Gasoline is getting more expensive and prices are expected to climb even higher for the summer driving season. Edward O’Brien reports on what kind of an impact that could have on Montana’s summer tourism industry.
Just last week gas prices hit their highest level in nearly 1,000 days, before tapering back a half penny to a national average of $2.65 cents a gallon. But according to industry analysts at the GasBuddy fuel tracking app, that’s likely only a temporary reprieve.
This doesn’t really worry Norma Nickerson of the University of Montana’s Institute for Tourism and Recreation Research.
"If you remember back to 2008 when things started to fall apart and gas prices went up pretty high, we did a little study. We found out that the cut-off point at which people would say, 'Nope, I’m not going to travel anymore,' was about $4 a gallon," Nickerson says.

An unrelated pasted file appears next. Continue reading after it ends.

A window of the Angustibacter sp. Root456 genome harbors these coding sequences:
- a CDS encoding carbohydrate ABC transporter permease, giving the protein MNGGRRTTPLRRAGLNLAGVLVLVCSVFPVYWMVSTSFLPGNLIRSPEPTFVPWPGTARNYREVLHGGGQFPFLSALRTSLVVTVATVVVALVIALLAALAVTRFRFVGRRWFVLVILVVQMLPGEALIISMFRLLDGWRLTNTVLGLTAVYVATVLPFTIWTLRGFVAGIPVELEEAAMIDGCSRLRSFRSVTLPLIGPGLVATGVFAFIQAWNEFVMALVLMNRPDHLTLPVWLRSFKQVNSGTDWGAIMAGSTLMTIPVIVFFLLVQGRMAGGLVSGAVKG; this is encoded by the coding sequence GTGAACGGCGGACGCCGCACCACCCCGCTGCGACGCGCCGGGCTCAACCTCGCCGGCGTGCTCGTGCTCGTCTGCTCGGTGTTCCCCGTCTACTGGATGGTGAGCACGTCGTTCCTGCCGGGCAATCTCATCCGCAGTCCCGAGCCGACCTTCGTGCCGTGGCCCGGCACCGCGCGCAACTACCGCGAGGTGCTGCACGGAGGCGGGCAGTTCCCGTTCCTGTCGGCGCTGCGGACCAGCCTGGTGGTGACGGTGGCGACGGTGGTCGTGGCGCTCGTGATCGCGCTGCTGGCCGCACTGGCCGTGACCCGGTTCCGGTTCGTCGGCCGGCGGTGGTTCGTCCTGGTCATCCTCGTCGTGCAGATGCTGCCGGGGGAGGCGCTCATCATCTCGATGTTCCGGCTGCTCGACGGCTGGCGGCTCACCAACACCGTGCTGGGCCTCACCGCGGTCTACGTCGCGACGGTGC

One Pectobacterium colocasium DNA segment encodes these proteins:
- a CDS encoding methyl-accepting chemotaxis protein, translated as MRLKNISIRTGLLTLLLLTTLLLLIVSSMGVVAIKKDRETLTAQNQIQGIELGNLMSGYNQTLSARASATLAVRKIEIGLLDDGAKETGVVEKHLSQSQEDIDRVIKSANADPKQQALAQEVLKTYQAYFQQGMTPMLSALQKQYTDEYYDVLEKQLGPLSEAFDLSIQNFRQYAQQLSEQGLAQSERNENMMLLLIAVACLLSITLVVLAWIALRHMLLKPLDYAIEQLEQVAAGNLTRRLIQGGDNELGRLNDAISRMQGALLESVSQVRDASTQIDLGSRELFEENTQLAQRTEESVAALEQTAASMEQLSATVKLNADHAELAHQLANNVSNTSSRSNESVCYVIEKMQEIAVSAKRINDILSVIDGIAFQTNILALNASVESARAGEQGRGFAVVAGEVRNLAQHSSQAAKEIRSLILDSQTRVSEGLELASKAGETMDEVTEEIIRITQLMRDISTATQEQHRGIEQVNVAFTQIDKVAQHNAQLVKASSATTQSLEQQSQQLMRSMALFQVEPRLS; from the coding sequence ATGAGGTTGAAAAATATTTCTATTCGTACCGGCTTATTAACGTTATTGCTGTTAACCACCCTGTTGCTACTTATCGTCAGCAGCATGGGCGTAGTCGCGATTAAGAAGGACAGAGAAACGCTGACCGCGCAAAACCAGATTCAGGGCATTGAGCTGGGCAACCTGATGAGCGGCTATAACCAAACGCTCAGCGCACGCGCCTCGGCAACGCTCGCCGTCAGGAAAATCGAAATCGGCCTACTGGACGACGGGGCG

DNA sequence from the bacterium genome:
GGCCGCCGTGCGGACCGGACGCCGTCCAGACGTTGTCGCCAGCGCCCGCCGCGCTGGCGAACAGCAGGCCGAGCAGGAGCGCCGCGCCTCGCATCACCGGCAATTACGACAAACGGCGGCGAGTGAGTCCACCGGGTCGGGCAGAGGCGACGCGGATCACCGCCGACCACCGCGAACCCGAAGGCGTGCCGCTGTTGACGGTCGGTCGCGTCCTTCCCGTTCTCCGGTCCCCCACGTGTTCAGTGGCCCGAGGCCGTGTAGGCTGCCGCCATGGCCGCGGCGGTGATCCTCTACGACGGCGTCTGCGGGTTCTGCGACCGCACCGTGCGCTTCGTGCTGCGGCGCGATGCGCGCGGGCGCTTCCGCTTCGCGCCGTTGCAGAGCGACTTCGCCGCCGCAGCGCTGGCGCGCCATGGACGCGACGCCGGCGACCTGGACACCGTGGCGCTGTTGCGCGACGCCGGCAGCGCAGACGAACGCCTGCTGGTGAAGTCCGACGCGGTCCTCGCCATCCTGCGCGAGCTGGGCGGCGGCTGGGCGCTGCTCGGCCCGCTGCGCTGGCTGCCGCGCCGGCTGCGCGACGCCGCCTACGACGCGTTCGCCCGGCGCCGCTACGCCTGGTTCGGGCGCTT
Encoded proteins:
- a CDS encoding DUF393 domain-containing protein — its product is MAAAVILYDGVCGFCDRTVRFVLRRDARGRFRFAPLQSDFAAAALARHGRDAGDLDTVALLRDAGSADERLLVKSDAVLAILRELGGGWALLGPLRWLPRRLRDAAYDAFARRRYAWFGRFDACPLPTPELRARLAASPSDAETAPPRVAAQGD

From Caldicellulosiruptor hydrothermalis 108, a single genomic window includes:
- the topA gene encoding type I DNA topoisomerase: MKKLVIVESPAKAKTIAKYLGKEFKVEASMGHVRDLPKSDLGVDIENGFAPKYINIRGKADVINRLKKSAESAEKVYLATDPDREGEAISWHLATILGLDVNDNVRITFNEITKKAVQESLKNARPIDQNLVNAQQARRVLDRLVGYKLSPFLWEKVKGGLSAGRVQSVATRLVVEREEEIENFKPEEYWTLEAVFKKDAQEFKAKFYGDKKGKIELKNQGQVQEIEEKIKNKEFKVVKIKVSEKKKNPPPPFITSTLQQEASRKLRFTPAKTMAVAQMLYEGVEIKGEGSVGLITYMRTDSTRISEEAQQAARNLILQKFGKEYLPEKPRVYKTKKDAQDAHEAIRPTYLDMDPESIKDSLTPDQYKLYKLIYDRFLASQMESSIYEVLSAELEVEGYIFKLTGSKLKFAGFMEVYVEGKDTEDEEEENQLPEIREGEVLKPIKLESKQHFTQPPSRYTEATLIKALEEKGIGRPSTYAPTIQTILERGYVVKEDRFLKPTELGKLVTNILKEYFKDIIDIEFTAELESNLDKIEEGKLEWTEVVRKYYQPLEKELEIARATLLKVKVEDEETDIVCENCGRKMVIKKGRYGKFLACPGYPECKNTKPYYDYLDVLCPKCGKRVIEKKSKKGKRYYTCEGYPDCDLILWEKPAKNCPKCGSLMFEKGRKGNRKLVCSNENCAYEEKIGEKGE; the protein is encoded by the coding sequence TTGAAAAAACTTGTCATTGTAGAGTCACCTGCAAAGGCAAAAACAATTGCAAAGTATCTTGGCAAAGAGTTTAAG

Nobody’s predicting $4 gas this summer, but crude prices have jumped in the wake of production cuts by major exporters. Refiners are starting the transition to more expensive summer-grade gasoline on the eve of the summer driving season.
"This is April, most people who are coming from further away already know they’re coming and they’re ready for it. It’s the shorter-haul people who are probably going to pull back a little bit," Nickerson says.
Nickerson points out that higher fuel prices do tend to affect visitors' spending habits, resulting in slightly fewer retail sales, restaurant visits and so-called "tourist experiences" like horseback riding or guided tours.
Nonresident visitors spent over $3 billion in Montana last year. National forecasts are predicting a two percent increase in leisure travel for 2018.